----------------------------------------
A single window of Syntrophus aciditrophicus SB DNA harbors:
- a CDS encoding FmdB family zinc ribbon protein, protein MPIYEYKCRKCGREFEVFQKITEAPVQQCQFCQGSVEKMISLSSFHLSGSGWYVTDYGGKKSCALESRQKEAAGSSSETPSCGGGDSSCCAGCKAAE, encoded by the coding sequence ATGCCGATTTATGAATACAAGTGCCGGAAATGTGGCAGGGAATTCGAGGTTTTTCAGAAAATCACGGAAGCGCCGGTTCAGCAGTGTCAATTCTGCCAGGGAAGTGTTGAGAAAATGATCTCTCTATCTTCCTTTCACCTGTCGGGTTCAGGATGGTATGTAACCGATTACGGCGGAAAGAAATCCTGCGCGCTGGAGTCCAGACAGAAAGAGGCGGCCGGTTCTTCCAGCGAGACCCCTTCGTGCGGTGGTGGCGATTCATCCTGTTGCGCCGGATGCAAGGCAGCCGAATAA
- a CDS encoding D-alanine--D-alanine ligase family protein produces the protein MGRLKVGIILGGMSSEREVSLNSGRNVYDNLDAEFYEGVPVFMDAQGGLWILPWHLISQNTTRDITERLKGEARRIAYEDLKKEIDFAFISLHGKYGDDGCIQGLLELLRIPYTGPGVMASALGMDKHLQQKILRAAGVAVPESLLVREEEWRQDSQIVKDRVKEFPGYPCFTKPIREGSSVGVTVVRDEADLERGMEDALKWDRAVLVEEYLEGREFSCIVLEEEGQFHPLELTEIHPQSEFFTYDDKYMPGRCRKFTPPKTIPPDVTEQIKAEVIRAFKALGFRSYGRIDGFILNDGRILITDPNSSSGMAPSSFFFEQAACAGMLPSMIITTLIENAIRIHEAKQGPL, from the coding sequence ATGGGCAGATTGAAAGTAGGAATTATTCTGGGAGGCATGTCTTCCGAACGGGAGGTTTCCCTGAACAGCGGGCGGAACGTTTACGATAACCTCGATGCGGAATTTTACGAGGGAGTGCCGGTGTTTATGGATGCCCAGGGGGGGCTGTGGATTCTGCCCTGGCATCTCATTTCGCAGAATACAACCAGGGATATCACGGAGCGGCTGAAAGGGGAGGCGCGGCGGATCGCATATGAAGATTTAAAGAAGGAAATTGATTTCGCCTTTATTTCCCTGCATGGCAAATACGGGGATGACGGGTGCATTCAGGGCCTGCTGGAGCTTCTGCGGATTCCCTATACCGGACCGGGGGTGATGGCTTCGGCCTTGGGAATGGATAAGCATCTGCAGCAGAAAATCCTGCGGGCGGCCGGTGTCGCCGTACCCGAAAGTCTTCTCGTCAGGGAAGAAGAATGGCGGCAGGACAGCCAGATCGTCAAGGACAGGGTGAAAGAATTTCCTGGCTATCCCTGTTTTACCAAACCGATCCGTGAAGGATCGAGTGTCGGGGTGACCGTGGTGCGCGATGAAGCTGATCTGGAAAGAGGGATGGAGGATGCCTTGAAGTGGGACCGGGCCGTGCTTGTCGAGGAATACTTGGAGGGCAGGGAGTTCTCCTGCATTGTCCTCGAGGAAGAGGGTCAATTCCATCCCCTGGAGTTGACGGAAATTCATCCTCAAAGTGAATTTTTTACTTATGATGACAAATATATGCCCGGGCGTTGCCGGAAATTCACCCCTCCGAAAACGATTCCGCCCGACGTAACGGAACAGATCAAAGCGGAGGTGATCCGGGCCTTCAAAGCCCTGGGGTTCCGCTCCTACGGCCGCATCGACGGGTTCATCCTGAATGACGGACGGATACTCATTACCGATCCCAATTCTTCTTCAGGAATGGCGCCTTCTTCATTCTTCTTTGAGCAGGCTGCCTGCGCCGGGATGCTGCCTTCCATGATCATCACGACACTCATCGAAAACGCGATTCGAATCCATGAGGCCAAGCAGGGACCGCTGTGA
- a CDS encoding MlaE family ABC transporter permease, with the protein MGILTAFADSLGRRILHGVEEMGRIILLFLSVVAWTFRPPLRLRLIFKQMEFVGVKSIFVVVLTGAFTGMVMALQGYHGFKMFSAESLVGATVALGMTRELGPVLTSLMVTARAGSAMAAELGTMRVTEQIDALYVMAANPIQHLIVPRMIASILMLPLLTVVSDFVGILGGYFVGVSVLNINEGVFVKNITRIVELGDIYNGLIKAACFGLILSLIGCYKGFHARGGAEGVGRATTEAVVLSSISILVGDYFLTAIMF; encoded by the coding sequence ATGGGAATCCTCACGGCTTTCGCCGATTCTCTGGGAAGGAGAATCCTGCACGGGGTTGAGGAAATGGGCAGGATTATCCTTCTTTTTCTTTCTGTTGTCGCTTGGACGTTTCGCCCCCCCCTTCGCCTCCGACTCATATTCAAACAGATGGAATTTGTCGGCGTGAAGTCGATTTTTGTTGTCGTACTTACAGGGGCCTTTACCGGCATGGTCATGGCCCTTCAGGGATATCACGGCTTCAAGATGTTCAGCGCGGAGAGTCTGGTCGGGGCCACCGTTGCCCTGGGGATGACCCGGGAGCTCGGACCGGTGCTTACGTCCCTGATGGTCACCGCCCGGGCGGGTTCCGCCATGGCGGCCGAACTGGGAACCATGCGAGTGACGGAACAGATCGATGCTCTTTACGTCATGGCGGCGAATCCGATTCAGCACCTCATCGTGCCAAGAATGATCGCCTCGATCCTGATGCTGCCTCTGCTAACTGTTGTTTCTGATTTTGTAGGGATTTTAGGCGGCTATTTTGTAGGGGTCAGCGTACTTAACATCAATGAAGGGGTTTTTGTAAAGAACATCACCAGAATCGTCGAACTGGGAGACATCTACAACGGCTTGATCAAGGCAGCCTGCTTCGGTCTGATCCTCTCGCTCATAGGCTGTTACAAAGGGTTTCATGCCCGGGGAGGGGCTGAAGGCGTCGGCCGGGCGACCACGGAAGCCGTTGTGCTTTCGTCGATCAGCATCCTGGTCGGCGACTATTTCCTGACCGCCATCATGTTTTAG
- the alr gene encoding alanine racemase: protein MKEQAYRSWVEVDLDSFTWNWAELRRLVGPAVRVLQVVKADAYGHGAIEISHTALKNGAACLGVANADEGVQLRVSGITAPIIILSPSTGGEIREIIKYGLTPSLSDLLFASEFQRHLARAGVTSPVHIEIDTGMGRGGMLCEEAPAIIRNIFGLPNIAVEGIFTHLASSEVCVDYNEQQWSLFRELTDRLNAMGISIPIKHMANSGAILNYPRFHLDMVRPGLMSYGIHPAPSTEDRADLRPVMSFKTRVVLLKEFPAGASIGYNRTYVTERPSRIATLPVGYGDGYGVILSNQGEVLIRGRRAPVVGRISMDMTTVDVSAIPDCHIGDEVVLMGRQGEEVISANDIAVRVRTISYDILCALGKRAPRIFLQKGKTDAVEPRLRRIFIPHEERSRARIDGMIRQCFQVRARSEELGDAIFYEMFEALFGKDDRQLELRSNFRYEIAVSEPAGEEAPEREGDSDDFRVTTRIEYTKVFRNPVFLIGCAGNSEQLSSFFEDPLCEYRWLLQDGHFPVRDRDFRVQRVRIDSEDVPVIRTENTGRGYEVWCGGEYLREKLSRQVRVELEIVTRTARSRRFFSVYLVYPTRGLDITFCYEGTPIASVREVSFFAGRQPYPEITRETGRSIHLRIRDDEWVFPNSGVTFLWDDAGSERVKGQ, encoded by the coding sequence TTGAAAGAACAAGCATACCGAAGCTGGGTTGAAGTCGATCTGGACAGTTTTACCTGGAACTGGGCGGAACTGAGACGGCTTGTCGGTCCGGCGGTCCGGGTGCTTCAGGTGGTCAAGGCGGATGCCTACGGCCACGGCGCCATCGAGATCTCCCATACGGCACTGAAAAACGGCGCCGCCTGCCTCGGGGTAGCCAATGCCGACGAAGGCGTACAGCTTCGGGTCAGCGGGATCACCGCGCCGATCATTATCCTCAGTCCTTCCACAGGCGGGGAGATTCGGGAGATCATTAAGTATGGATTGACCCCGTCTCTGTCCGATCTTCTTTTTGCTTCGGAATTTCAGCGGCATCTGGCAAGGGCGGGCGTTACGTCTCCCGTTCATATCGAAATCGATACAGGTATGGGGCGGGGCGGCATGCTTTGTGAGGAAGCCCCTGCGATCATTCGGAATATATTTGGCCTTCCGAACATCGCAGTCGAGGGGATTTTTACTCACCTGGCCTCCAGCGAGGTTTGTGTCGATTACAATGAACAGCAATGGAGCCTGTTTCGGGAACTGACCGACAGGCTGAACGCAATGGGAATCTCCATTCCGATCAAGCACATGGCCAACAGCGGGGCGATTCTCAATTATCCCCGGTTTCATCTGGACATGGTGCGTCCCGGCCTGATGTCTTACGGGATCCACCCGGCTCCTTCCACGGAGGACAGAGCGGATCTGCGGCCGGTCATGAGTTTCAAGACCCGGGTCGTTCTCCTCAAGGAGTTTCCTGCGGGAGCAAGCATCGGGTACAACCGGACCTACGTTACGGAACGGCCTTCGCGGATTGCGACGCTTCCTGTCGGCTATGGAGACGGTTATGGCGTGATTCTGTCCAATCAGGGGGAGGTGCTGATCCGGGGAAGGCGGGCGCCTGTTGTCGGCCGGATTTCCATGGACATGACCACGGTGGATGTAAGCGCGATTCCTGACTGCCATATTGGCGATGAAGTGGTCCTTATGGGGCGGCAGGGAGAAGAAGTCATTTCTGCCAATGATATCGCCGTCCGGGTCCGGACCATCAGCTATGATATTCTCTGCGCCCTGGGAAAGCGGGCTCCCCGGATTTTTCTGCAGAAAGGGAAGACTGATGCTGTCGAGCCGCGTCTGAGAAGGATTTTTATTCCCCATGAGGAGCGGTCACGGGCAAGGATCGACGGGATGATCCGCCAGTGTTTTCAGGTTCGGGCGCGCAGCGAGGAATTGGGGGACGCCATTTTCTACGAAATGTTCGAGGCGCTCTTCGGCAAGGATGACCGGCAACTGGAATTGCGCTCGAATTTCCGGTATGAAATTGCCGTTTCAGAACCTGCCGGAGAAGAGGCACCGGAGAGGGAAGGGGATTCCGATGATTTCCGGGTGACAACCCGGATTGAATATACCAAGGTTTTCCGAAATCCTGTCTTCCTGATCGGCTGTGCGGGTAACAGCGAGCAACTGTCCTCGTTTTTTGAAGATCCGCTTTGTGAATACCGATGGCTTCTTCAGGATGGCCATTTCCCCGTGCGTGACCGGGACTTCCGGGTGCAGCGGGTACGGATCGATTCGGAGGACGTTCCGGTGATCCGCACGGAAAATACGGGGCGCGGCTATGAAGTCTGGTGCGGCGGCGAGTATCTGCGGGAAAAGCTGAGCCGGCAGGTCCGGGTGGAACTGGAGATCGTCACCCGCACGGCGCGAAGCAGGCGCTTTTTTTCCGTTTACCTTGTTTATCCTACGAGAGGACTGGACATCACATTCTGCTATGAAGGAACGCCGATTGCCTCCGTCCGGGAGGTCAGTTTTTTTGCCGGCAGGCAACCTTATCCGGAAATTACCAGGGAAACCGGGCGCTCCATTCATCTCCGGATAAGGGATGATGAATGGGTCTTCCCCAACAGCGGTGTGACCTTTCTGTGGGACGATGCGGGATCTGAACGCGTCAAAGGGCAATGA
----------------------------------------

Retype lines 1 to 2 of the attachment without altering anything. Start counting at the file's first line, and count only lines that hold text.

A single window of Syntrophus aciditrophicus SB DNA harbors:
- a CDS encoding FmdB family zinc ribbon protein, protein MPIYEYKCRKCGREFEVFQKITEAPVQQCQFCQGSVEKMISLSSFHLSGSGWYVTDYGGKKSCALESRQKEAAGSSSETPSCGGGDSSCCAGCKAAE, encoded by the coding sequence ATGCCGATTTATGAATACAAGTGCCGGAAATGTGGCAGGGAATTCGAGGTTTTTCAGAAAATCACGGAAGCGCCGGTTCAGCAGTGTCAATTCTGCCAGGGAAGTGTTGAGAAAATGATCTCTCTATCTTCCTTTCACCTGTCGGGTTCAGGATGGTATGTAACCGATTACGGCGGAAAGAAATCCTGCGCGCTGGAGTCCAGACAGAAAGAGGCGGCCGGTTCTTCCAGCGAGACCCCTTCGTGCGGTGGTGGCGATTCATCCTGTTGCGCCGGATGCAAGGCAGCCGAATAA